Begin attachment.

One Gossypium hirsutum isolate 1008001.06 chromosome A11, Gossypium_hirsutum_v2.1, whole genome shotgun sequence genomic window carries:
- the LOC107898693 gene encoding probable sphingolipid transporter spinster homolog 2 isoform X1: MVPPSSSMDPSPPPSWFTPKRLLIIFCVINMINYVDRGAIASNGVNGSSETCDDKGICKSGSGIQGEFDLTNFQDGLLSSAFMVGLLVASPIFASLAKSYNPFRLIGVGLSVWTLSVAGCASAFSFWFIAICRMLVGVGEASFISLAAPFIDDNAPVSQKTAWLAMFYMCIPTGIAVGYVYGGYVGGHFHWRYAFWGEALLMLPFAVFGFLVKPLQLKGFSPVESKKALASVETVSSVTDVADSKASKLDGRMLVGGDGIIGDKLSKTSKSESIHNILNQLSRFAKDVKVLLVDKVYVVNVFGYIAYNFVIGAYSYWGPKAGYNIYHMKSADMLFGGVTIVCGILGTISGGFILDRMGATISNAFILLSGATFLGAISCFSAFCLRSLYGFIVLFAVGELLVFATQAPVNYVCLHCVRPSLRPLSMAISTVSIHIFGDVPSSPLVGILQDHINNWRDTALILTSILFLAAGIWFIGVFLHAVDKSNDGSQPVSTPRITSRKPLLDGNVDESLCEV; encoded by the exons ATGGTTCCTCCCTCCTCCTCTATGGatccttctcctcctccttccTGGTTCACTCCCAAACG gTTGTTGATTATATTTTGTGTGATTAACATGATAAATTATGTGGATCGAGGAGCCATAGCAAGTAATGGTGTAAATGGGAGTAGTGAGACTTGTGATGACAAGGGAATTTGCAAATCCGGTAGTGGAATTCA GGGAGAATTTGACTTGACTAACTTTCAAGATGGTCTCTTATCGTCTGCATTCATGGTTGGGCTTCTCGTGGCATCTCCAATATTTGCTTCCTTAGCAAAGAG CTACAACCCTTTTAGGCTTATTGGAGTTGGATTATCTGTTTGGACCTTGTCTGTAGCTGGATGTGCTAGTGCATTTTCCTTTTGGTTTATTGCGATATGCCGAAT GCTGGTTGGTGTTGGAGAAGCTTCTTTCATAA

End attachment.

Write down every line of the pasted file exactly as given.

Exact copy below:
One Gossypium hirsutum isolate 1008001.06 chromosome A11, Gossypium_hirsutum_v2.1, whole genome shotgun sequence genomic window carries:
- the LOC107898693 gene encoding probable sphingolipid transporter spinster homolog 2 isoform X1: MVPPSSSMDPSPPPSWFTPKRLLIIFCVINMINYVDRGAIASNGVNGSSETCDDKGICKSGSGIQGEFDLTNFQDGLLSSAFMVGLLVASPIFASLAKSYNPFRLIGVGLSVWTLSVAGCASAFSFWFIAICRMLVGVGEASFISLAAPFIDDNAPVSQKTAWLAMFYMCIPTGIAVGYVYGGYVGGHFHWRYAFWGEALLMLPFAVFGFLVKPLQLKGFSPVESKKALASVETVSSVTDVADSKASKLDGRMLVGGDGIIGDKLSKTSKSESIHNILNQLSRFAKDVKVLLVDKVYVVNVFGYIAYNFVIGAYSYWGPKAGYNIYHMKSADMLFGGVTIVCGILGTISGGFILDRMGATISNAFILLSGATFLGAISCFSAFCLRSLYGFIVLFAVGELLVFATQAPVNYVCLHCVRPSLRPLSMAISTVSIHIFGDVPSSPLVGILQDHINNWRDTALILTSILFLAAGIWFIGVFLHAVDKSNDGSQPVSTPRITSRKPLLDGNVDESLCEV; encoded by the exons ATGGTTCCTCCCTCCTCCTCTATGGatccttctcctcctccttccTGGTTCACTCCCAAACG gTTGTTGATTATATTTTGTGTGATTAACATGATAAATTATGTGGATCGAGGAGCCATAGCAAGTAATGGTGTAAATGGGAGTAGTGAGACTTGTGATGACAAGGGAATTTGCAAATCCGGTAGTGGAATTCA GGGAGAATTTGACTTGACTAACTTTCAAGATGGTCTCTTATCGTCTGCATTCATGGTTGGGCTTCTCGTGGCATCTCCAATATTTGCTTCCTTAGCAAAGAG CTACAACCCTTTTAGGCTTATTGGAGTTGGATTATCTGTTTGGACCTTGTCTGTAGCTGGATGTGCTAGTGCATTTTCCTTTTGGTTTATTGCGATATGCCGAAT GCTGGTTGGTGTTGGAGAAGCTTCTTTCATAA